To help me clarify the various arguments of Top-Down or Bottom-Up approach to implementing improvement in my own mind, I wrote a paper. Most arguments focus on 'success' - however that is determined! What I though was missing was the perspective of a leader who has a broad knowledge of business, the desire to help the long term health of the organization, but not the ability to hold off the financial dogs of short-term results. Once I started looking deeper the key factors seemed to be the time to results versus depth of influence. Looking through that lens, suddenly product redesign (Value Engineering) became a viable option. Providing a balance of moderate returns with a moderate time delay.

I concluded that a three prong approach is needed. But, how do you manage that? By cooperation and collaboration between improving; Management Practices, Product Redesign, and Process Improvement.

Cascading Framework

There is no substitute for an improvement plan that is integrated to business needs, and with buy-in from all involved. Of special importance is a plan for transitioning requirements, to strategic intent, to tactical action. Here is a framework that we find useful for creating such a plan.

Cascading FrameworkProgressing through these steps as a group is very effective. However, the same outcome can be accomplished by working with individuals. Asking each to contribute to specific tasks. Working with people individually takes longer, but 'buy-in' from people from multiple groups is possible.

Some explanations of the elements:

The Objective is created by answering three questions:

What is the Problem/Opportunity (in business terms)?

1. Why it is a Problem/Opportunity?
2. Why Solve the Problem (take advantage of the opportunity/)? 
3. What happens if we don't solve it?

Experience teaches that people answer question #1 with symptoms, which actually belong to question #2. By wrestling with these three questions, people gain insights into the underlying business conditions.

  • Goals overcome the problem or take advantage of the opportunity. Each goal has an 'operational definition' associated with each statement (5 to 8). Each with a scale of 1-10, and identifying where they are now, and where it is reasonable to be at a specified time (e.g. - one year).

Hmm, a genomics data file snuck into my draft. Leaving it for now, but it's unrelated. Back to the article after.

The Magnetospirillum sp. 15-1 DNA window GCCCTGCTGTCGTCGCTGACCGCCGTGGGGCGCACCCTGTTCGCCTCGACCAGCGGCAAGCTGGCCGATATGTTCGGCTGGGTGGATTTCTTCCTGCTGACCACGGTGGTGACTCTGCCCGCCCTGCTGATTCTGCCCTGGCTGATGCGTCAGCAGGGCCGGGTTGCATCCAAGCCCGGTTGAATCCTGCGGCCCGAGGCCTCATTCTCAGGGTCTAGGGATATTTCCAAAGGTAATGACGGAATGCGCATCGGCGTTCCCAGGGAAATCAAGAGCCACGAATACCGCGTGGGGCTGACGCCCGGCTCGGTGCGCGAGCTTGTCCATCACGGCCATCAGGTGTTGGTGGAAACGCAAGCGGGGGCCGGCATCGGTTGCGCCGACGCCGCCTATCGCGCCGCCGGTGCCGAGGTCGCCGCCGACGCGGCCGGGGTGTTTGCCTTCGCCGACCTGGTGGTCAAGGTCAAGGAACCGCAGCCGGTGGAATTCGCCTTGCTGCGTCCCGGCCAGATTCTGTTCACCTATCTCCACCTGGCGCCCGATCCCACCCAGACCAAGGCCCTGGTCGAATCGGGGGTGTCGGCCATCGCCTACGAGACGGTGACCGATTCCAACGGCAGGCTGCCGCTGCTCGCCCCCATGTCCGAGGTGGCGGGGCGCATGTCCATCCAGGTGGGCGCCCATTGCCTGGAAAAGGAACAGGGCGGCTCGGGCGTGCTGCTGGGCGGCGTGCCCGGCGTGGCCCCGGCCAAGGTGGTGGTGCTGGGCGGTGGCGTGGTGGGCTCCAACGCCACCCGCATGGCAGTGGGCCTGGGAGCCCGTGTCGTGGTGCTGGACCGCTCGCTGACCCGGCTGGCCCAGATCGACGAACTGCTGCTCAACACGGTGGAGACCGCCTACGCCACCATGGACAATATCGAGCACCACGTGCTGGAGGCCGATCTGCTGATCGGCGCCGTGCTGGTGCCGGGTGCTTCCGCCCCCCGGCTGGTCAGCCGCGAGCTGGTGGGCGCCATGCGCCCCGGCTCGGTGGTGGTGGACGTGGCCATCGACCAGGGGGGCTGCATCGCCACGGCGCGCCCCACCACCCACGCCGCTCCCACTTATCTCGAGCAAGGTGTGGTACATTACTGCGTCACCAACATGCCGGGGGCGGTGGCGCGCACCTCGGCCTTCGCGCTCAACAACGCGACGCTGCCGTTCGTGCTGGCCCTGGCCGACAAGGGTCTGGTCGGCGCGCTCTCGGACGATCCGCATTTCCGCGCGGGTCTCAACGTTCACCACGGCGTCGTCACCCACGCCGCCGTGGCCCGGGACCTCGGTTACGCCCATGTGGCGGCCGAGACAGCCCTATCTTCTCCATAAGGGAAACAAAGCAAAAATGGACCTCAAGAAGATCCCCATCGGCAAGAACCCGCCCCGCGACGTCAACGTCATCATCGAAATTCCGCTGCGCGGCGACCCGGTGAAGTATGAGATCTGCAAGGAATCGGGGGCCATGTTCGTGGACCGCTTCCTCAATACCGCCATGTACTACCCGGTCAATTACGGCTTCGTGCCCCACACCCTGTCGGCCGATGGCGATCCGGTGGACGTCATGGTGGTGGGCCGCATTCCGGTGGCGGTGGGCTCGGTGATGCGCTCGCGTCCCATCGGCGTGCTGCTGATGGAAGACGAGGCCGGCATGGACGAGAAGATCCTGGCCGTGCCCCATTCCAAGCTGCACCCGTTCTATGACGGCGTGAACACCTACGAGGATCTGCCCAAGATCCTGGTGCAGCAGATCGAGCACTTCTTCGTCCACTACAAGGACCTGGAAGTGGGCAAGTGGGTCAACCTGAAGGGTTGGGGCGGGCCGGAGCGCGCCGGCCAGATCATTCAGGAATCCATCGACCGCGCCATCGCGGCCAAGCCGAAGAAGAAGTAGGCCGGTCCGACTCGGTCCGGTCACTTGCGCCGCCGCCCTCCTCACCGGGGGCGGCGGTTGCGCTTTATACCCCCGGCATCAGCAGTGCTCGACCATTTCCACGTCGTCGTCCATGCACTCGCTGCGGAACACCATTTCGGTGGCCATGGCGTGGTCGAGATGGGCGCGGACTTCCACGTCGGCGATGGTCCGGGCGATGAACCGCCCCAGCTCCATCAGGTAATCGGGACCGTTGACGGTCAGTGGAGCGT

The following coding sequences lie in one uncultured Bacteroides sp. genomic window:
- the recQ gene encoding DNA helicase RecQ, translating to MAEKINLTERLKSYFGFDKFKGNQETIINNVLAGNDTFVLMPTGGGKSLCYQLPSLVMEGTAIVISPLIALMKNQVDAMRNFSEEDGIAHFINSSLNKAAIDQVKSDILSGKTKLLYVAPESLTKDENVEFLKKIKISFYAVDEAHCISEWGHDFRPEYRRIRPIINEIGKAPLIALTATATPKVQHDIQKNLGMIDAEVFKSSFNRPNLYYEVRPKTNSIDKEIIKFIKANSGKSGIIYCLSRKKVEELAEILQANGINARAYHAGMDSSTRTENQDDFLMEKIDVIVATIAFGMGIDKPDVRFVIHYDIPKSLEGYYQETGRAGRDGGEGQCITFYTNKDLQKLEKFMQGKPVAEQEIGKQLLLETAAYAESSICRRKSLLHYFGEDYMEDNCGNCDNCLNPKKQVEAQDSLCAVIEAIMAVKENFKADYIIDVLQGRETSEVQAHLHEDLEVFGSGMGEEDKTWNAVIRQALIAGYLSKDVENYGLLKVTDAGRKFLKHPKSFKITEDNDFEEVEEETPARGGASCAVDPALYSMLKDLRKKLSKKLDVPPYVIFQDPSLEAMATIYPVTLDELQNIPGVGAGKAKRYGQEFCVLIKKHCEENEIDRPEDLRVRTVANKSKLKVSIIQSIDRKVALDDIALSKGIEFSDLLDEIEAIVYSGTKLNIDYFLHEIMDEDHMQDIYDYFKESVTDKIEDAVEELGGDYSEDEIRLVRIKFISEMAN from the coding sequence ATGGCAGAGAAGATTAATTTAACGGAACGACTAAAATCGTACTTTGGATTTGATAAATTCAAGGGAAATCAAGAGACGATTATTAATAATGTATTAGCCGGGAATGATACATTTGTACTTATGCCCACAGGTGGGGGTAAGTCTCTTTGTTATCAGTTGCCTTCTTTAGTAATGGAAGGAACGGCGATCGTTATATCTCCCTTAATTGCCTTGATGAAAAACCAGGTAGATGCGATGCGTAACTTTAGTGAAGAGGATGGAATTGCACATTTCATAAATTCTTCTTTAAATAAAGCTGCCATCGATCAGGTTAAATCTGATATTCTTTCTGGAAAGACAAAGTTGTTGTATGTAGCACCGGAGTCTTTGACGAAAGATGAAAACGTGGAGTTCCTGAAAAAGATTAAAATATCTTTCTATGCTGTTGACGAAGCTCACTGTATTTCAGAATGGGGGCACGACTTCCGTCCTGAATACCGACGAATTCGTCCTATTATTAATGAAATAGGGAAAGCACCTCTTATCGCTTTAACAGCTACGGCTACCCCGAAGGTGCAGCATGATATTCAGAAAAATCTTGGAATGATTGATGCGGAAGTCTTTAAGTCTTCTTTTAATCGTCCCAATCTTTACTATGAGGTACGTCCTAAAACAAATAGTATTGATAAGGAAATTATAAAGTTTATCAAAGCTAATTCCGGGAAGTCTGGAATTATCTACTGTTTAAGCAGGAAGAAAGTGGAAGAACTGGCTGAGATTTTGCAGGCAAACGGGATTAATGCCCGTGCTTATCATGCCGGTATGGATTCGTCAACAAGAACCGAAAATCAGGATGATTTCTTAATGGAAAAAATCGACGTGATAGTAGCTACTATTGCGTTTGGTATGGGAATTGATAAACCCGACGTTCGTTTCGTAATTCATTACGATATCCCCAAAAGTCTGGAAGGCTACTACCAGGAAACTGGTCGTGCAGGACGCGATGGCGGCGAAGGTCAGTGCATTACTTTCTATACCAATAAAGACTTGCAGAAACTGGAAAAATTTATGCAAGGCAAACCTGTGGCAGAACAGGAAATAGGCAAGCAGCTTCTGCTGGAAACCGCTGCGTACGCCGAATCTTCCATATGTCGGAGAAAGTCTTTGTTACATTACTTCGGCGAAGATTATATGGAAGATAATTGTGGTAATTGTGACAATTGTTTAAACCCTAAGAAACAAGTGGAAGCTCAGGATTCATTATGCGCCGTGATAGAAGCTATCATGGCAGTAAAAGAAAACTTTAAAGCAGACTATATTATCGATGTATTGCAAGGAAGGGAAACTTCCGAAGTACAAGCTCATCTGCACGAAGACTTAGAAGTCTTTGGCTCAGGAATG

• Indicators (Attributes) are value-added characteristics that support the goals. Again with definition, a scale, current status, and future objective.
  • Performance Profile - not all attributes have the same influence towards the outcome. Attributes are assign values, and weighted by importance or impact. Then attributes are prioritized.
  • The Intent Model is a series of statements of 'active verb - measurable noun' about the functions, not activities, of the objective. Arranged in a 'How-Why' relationship (it looks like a flow chart in reverse). Once completed, several matrixes can be mapped to the base functions. Responsibilities and costs are two popular matrixes.
  • Alternative Solutions is a series of divergent-convergent activities to devise several solutions. Each with data tied to the previous Goals, Indicators, and Performance Profile. Plus risk factors are identified and assigned.
  • Finally, an Implementation Plan is created for deploying the chosen solutions.

In a group format, the same people who create the Objective, Goals, Indicators, Performance Profile, and Intent Model are not usually the same people who investigate the Alternative Solutions or create the Implementation Plan. Frequently multiple events are used. Each lasting 3 to 5 days, with time for Pre and Post activities between events.

When these events are used to recover a troubled project, the feedback we get is 'We wish we had used this at the beginning of the project.' When used up as part of a project kick-off, people are amazed by how quickly the project becomes focused. How what appears as very difficult task becomes possible.